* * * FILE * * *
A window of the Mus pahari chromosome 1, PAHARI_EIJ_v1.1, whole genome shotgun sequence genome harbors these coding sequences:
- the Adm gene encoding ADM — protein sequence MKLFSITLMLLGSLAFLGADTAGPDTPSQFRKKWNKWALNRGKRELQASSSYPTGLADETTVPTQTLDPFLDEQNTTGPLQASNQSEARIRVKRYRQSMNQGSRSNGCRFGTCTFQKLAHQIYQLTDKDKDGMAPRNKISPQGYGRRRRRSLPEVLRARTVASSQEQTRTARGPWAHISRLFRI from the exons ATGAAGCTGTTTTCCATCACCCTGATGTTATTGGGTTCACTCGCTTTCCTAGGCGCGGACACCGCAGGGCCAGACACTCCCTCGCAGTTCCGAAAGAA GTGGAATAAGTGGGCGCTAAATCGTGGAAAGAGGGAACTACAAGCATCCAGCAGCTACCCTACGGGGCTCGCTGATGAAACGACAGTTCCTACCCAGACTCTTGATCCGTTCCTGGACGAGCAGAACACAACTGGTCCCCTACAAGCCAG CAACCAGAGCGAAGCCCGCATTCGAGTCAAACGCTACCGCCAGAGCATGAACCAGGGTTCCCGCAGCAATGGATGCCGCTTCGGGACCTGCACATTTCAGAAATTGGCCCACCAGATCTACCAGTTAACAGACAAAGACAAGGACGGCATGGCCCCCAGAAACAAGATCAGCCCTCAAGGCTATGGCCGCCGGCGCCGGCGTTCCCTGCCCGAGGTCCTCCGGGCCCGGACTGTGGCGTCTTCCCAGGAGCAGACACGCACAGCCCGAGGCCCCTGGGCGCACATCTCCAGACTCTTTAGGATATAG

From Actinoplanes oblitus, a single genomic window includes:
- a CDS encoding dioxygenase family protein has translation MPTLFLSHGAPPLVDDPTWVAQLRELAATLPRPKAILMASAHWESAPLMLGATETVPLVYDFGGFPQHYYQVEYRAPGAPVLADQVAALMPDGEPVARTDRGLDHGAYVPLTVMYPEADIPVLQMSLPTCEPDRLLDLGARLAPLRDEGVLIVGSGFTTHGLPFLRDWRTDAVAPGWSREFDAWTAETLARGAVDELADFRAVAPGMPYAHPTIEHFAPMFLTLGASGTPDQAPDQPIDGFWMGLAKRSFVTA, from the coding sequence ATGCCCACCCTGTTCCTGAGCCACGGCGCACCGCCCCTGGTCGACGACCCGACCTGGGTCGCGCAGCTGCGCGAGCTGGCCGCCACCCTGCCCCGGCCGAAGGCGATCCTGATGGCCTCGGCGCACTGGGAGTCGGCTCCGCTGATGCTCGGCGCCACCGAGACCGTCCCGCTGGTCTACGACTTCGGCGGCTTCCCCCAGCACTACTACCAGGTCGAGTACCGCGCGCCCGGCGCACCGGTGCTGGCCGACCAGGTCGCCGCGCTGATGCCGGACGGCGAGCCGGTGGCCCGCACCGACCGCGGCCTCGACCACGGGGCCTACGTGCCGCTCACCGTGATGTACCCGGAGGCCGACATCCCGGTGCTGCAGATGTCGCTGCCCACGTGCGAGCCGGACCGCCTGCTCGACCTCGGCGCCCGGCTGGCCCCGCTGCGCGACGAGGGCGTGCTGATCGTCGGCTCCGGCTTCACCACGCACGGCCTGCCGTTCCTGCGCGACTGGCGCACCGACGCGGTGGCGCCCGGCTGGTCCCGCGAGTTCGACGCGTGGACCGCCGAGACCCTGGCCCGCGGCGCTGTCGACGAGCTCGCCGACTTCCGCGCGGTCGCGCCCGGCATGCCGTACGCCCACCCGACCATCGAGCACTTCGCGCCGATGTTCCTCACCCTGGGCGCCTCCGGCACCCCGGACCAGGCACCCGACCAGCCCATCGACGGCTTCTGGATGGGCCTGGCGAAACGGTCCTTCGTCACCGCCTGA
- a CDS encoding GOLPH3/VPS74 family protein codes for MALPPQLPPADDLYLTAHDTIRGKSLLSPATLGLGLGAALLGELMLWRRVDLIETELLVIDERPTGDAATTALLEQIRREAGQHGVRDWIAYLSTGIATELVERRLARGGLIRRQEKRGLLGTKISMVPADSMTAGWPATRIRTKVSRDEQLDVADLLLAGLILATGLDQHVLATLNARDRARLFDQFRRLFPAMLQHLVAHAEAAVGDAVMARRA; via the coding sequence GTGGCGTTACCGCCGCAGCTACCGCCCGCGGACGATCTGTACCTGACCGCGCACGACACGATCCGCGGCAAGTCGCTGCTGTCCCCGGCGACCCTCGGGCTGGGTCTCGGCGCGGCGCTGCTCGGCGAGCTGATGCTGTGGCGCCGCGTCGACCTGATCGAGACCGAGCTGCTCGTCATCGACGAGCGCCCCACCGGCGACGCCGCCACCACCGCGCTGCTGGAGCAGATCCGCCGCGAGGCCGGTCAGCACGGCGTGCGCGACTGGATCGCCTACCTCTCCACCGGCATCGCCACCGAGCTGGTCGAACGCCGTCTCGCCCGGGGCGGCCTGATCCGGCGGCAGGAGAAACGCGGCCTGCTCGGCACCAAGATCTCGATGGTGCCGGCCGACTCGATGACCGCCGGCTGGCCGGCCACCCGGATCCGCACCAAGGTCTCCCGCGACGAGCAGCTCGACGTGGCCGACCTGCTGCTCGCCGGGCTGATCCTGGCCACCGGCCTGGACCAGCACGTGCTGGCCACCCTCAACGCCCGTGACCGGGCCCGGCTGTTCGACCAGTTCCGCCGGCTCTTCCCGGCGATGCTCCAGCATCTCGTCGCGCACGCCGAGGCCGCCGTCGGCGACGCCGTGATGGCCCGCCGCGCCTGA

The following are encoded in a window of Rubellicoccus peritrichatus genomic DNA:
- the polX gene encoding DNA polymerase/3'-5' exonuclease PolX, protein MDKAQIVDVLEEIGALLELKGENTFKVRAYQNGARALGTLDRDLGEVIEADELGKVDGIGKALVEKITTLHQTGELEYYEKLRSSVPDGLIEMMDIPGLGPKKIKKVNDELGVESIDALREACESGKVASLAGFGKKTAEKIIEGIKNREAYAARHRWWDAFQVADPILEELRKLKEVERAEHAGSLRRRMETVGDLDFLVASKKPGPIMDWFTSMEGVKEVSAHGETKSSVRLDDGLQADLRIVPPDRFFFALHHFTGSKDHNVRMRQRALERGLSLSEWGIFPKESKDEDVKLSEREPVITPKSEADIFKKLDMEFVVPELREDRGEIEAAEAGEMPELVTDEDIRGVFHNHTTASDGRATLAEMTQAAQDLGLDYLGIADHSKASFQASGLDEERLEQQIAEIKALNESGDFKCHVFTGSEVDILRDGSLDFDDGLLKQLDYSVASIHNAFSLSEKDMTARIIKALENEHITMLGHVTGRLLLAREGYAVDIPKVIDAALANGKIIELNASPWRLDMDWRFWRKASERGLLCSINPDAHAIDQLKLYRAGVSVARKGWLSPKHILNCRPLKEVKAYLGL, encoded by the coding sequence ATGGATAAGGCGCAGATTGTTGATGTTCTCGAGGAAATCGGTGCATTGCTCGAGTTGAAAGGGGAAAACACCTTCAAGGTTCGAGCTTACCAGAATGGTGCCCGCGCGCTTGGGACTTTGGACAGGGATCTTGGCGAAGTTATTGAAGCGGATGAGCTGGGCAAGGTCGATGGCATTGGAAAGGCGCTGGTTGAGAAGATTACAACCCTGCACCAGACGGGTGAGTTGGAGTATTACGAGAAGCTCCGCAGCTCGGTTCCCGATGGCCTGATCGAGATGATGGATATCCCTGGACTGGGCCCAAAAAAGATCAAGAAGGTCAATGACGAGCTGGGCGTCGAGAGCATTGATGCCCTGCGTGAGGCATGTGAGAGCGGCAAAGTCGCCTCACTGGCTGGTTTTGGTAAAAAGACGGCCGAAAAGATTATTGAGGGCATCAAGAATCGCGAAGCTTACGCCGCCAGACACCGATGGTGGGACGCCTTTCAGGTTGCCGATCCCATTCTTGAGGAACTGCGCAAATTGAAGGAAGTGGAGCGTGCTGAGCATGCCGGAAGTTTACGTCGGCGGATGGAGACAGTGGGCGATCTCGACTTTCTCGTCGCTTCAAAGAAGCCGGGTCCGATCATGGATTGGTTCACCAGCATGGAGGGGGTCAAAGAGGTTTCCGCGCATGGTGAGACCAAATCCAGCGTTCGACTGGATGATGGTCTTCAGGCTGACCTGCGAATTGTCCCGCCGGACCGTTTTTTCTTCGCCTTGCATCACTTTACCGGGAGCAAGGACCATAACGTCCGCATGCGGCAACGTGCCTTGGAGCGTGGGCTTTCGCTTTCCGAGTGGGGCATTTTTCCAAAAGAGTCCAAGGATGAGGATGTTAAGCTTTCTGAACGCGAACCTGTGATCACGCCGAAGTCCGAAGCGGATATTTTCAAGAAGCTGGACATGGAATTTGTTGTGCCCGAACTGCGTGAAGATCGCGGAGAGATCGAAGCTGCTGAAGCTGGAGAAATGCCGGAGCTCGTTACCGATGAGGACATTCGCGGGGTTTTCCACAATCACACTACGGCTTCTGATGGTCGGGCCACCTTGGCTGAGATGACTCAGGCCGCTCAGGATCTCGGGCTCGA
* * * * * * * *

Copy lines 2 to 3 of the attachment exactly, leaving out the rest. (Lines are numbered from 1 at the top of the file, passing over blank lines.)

- the Adm gene encoding ADM — protein sequence MKLFSITLMLLGSLAFLGADTAGPDTPSQFRKKWNKWALNRGKRELQASSSYPTGLADETTVPTQTLDPFLDEQNTTGPLQASNQSEARIRVKRYRQSMNQGSRSNGCRFGTCTFQKLAHQIYQLTDKDKDGMAPRNKISPQGYGRRRRRSLPEVLRARTVASSQEQTRTARGPWAHISRLFRI from the exons ATGAAGCTGTTTTCCATCACCCTGATGTTATTGGGTTCACTCGCTTTCCTAGGCGCGGACACCGCAGGGCCAGACACTCCCTCGCAGTTCCGAAAGAA GTGGAATAAGTGGGCGCTAAATCGTGGAAAGAGGGAACTACAAGCATCCAGCAGCTACCCTACGGGGCTCGCTGATGAAACGACAGTTCCTACCCAGACTCTTGATCCGTTCCTGGACGAGCAGAACACAACTGGTCCCCTACAAGCCAG CAACCAGAGCGAAGCCCGCATTCGAGTCAAACGCTACCGCCAGAGCATGAACCAGGGTTCCCGCAGCAATGGATGCCGCTTCGGGACCTGCACATTTCAGAAATTGGCCCACCAGATCTACCAGTTAACAGACAAAGACAAGGACGGCATGGCCCCCAGAAACAAGATCAGCCCTCAAGGCTATGGCCGCCGGCGCCGGCGTTCCCTGCCCGAGGTCCTCCGGGCCCGGACTGTGGCGTCTTCCCAGGAGCAGACACGCACAGCCCGAGGCCCCTGGGCGCACATCTCCAGACTCTTTAGGATATAG

From Actinoplanes oblitus, a single genomic window includes: